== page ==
Ezra Klein has a longish, but well-worth-reading, article on a set of debates among Democrats about political strategy and how their policy agenda fits into it. The headline is “David Shor Is Telling Democrats What They Don’t Want to Hear,” and Klein gives ample space to Democrats’ attempts to rationalize not hearing it.
There are two submerged themes in the article. First: In general, which is to say with important exceptions, economic issues are better vote-getters for the Democrats than social and cultural ones.
Second: Democrats continue to debate a set of options about appealing to working-class voters that does not include moving right on social and cultural issues. The 2016 version of Bernie Sanders tried emphasizing economic issues instead. Shor recommends downplaying cultural issues that put Democrats crosswise with working-class voters. He cites Obama’s relative silence about immigration in 2012 as a case in point, and says that Democrats need to recover some of the wisdom of Bill Clinton’s successful politics of the 1990s.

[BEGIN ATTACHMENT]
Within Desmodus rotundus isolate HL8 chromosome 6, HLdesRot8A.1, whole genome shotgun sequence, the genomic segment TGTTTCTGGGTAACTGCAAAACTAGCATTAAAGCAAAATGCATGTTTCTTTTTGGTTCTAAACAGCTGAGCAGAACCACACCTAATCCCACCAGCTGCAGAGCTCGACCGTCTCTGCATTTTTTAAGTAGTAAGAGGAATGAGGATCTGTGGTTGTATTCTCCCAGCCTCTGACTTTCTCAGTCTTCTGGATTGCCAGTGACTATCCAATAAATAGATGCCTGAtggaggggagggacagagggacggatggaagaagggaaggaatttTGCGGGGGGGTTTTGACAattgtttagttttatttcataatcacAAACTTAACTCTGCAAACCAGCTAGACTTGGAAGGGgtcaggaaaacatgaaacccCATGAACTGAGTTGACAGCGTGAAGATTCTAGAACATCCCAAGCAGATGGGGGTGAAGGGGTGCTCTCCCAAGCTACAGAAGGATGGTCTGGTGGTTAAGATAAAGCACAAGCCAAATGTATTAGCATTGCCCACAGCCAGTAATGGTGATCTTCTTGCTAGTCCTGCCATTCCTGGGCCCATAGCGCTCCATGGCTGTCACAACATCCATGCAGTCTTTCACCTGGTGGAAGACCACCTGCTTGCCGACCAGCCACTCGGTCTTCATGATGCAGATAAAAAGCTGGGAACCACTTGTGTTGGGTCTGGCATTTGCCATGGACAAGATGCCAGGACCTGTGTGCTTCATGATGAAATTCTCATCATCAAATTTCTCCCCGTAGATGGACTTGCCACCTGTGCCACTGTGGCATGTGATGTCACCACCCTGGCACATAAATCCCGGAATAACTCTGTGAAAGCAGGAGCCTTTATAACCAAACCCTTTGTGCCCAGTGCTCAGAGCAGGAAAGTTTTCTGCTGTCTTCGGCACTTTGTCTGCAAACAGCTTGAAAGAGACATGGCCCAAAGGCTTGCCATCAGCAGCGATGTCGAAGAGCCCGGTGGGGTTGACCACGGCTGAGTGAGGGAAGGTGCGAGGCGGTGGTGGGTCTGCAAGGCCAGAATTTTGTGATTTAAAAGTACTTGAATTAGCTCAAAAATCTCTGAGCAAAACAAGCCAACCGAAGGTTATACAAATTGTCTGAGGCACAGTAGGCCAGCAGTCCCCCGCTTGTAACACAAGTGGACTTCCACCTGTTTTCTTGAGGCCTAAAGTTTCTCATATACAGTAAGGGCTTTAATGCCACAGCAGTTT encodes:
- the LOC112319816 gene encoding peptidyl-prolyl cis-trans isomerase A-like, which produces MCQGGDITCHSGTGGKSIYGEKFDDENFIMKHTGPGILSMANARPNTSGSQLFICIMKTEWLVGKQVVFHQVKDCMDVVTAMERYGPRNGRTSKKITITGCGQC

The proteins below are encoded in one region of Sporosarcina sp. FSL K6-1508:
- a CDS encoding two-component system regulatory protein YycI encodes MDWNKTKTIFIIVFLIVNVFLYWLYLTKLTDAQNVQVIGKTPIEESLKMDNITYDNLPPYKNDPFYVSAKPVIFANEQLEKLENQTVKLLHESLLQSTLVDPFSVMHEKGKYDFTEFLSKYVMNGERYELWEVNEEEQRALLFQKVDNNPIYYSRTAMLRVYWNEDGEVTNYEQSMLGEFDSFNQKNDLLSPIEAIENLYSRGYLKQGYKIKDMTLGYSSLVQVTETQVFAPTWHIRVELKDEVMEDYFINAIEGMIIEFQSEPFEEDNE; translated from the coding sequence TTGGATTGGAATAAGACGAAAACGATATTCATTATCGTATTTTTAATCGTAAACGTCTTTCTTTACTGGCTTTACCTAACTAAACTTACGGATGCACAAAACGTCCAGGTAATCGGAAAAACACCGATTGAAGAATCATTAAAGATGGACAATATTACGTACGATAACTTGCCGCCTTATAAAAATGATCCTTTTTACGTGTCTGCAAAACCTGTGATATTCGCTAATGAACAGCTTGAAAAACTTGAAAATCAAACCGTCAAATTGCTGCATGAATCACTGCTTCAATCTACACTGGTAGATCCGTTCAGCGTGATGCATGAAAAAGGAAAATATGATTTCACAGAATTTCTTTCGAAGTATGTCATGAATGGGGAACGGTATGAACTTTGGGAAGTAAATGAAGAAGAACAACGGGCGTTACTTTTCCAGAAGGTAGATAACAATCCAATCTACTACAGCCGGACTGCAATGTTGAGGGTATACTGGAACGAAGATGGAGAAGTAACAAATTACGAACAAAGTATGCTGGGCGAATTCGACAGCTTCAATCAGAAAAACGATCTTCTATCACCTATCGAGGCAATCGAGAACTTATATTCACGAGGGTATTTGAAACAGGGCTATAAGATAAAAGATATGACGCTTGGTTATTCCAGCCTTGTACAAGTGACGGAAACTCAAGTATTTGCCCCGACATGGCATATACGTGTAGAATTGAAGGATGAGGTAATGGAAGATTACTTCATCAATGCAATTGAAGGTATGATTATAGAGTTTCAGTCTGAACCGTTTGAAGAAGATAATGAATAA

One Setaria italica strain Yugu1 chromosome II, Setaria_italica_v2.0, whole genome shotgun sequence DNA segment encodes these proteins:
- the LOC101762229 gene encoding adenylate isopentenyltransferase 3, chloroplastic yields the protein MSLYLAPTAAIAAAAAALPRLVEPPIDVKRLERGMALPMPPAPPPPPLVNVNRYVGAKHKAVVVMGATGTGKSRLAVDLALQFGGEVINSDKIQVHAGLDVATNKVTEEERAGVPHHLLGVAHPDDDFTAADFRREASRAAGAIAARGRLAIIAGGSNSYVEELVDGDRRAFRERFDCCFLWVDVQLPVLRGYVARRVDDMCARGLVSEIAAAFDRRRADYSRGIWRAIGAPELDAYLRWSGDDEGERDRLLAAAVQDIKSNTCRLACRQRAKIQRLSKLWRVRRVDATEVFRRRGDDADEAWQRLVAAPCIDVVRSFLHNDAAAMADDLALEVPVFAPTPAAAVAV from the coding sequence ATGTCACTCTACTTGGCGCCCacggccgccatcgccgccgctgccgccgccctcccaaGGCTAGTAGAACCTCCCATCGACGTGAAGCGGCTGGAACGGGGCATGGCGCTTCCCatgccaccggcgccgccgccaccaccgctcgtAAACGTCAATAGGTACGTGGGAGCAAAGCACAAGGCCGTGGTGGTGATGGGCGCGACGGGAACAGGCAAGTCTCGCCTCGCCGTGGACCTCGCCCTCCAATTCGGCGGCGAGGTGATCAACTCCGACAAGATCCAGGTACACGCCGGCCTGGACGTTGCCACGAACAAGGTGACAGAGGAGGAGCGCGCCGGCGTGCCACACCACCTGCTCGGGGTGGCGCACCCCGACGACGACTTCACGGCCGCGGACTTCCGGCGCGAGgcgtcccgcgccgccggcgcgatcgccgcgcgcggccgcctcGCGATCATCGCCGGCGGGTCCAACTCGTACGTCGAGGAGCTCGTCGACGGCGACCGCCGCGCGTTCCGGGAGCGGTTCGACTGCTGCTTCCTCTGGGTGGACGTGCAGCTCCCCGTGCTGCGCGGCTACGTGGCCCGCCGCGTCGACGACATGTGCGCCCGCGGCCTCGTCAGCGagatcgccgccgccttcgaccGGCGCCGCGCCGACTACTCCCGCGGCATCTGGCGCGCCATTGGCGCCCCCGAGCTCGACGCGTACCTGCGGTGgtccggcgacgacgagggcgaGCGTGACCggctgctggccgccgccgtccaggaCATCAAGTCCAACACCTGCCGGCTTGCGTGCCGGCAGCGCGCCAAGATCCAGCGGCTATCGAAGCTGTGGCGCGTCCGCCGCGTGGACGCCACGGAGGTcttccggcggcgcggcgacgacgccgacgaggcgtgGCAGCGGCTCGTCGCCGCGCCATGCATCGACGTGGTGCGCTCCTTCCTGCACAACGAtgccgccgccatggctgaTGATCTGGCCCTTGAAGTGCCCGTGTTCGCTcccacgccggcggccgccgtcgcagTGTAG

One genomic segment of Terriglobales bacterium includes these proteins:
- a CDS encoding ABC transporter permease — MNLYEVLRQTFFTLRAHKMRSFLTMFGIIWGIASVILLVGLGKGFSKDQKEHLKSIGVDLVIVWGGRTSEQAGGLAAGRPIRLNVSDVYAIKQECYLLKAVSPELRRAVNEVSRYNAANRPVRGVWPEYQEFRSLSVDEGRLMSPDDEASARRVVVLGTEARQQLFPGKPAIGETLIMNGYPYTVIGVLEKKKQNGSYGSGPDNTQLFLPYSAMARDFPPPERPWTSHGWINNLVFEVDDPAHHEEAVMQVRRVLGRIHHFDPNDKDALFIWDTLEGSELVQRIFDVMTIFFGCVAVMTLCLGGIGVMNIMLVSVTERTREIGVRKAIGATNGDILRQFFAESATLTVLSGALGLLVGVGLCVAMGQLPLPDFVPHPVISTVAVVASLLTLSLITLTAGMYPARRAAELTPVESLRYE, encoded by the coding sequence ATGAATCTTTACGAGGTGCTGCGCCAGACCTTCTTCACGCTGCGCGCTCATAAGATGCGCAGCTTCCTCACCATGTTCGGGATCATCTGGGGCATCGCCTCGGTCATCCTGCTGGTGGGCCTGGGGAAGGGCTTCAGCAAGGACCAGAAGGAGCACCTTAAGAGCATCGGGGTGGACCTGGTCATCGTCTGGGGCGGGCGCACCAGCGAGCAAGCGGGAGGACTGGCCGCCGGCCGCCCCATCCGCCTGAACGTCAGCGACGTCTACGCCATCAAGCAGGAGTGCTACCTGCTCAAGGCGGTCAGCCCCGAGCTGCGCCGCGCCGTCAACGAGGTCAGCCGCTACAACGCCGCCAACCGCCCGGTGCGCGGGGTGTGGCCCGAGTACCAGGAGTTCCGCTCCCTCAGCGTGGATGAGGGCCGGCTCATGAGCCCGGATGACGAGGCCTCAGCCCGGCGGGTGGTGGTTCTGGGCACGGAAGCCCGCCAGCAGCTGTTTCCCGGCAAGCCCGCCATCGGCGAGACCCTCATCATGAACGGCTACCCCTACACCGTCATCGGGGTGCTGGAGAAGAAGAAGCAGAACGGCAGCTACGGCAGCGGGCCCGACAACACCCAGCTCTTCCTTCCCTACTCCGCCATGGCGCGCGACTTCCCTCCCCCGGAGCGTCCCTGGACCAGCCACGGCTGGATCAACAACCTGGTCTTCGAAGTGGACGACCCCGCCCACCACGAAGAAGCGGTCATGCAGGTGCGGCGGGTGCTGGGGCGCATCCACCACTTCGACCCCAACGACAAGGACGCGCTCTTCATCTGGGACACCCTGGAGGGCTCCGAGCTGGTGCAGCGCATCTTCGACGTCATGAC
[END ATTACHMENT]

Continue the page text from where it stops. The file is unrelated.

But Obama and Clinton did not simply shut up about such issues: They paid respect to non-liberal positions. Clinton said abortion should be “rare,” Obama said that his immigration policy would concentrate on “deporting dangerous criminals,” and Democrats up and down the ticket prefaced any remarks about gun control by promising they weren’t planning on restrictions on the great mass of law-abiding gun owners. They don’t offer such reassurances today, and apparently they don’t even talk among themselves about offering them.